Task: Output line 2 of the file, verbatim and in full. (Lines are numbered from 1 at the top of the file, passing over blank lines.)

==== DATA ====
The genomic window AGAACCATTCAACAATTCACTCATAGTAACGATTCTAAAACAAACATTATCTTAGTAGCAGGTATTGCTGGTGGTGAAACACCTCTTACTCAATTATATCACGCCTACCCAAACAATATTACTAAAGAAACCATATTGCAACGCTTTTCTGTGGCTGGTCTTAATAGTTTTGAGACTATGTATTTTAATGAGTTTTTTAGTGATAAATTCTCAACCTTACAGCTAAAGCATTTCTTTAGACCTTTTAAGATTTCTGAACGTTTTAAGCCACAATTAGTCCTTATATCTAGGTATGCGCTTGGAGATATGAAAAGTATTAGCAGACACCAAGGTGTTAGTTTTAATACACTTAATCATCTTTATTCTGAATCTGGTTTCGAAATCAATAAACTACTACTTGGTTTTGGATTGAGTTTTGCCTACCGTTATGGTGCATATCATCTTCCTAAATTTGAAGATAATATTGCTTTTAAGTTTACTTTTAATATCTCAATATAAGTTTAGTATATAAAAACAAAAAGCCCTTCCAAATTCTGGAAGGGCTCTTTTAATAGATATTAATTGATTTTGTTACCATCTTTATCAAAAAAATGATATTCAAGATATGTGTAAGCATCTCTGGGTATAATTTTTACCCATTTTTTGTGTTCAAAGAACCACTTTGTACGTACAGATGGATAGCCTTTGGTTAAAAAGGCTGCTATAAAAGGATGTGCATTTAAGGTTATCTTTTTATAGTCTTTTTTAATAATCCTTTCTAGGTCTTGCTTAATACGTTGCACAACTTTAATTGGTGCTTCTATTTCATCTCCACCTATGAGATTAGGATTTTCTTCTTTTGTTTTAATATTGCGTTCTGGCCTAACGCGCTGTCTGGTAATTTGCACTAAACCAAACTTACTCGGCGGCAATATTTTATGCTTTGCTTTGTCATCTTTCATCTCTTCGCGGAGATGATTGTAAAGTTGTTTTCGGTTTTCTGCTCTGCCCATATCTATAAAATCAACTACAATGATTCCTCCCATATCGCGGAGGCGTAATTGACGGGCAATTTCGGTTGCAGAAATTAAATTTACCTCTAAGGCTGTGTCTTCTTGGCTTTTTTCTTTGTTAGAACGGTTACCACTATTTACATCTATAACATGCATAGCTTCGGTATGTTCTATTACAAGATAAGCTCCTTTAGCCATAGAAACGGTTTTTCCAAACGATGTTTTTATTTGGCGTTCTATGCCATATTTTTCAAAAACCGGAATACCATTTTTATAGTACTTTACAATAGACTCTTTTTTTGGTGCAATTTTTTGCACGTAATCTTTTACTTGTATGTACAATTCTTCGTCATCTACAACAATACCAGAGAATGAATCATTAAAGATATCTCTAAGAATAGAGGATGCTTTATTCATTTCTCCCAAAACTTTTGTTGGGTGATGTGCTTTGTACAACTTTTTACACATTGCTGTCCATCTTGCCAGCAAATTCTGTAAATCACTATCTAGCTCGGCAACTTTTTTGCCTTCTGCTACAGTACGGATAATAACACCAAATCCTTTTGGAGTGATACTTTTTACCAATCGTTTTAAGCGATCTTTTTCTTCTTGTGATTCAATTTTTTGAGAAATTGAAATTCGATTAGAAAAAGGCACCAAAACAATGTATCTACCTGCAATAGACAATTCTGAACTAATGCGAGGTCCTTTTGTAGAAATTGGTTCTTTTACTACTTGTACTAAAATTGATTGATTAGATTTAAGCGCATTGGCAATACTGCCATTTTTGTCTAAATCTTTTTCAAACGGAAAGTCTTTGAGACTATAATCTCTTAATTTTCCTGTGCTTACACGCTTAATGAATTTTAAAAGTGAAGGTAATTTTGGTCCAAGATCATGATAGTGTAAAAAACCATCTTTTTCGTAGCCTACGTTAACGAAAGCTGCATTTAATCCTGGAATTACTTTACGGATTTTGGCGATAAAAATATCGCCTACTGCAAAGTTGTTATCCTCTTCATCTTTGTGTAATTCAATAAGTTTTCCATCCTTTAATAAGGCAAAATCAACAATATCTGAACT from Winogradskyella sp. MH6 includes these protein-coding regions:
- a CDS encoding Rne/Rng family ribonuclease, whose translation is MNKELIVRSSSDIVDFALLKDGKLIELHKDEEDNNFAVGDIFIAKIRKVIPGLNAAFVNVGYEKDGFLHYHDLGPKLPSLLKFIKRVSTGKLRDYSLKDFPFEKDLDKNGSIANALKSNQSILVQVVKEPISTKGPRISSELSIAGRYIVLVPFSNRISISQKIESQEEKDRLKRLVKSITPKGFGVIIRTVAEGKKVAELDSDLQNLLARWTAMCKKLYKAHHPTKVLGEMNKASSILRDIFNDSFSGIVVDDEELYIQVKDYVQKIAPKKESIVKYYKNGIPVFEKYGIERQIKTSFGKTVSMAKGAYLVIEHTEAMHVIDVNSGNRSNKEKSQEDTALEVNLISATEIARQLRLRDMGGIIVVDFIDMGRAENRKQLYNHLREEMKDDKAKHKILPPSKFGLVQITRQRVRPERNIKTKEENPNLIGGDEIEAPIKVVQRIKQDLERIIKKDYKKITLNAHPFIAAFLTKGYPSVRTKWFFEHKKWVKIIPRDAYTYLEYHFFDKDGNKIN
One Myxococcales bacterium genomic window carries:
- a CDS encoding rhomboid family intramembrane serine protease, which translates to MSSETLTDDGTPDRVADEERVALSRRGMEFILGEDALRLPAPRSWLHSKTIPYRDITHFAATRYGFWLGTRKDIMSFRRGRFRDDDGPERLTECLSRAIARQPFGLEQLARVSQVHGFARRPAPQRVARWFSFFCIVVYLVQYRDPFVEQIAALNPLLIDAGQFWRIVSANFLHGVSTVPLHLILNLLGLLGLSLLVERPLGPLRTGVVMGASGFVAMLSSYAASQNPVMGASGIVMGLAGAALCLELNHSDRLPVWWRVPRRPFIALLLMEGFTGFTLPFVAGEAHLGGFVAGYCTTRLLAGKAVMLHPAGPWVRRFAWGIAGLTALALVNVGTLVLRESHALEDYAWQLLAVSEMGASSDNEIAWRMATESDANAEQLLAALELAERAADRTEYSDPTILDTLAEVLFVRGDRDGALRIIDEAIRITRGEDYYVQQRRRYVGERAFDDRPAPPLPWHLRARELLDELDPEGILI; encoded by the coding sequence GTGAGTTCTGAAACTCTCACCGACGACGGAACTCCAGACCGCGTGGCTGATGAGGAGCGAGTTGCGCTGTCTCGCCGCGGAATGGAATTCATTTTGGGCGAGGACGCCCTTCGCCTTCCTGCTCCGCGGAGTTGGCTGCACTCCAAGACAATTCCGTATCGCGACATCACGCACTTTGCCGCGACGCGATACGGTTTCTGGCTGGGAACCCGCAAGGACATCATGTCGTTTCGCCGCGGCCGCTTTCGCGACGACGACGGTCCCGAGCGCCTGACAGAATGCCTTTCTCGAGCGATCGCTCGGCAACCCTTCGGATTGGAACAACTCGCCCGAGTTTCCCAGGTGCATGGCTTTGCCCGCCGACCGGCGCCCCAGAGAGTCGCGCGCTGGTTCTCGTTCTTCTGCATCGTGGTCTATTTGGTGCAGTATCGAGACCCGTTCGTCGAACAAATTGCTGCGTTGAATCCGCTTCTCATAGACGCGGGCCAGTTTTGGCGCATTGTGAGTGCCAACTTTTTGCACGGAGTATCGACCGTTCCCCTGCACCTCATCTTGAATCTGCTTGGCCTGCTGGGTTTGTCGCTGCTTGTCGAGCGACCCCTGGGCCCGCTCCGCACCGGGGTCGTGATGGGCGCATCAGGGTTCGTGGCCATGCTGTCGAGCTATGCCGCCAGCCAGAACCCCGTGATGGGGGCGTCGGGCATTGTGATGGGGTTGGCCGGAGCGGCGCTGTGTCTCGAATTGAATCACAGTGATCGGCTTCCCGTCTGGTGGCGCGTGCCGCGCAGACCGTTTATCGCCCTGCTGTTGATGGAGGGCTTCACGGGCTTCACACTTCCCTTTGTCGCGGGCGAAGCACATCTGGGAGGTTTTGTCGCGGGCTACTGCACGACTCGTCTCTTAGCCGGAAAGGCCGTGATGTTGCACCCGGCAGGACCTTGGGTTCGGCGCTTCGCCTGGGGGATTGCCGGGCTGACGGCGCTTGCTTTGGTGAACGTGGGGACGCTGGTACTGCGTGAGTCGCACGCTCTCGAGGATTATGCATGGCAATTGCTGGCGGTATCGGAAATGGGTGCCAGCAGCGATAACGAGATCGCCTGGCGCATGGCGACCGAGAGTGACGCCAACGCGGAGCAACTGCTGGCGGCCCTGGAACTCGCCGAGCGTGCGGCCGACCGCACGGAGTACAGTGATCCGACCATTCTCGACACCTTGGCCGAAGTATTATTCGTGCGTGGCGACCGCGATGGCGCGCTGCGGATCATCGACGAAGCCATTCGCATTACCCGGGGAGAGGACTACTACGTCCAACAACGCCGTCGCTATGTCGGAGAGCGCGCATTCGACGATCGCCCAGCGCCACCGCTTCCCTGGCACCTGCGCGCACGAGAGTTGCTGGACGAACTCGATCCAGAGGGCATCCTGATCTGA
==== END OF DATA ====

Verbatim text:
- a CDS encoding Rne/Rng family ribonuclease, whose translation is MNKELIVRSSSDIVDFALLKDGKLIELHKDEEDNNFAVGDIFIAKIRKVIPGLNAAFVNVGYEKDGFLHYHDLGPKLPSLLKFIKRVSTGKLRDYSLKDFPFEKDLDKNGSIANALKSNQSILVQVVKEPISTKGPRISSELSIAGRYIVLVPFSNRISISQKIESQEEKDRLKRLVKSITPKGFGVIIRTVAEGKKVAELDSDLQNLLARWTAMCKKLYKAHHPTKVLGEMNKASSILRDIFNDSFSGIVVDDEELYIQVKDYVQKIAPKKESIVKYYKNGIPVFEKYGIERQIKTSFGKTVSMAKGAYLVIEHTEAMHVIDVNSGNRSNKEKSQEDTALEVNLISATEIARQLRLRDMGGIIVVDFIDMGRAENRKQLYNHLREEMKDDKAKHKILPPSKFGLVQITRQRVRPERNIKTKEENPNLIGGDEIEAPIKVVQRIKQDLERIIKKDYKKITLNAHPFIAAFLTKGYPSVRTKWFFEHKKWVKIIPRDAYTYLEYHFFDKDGNKIN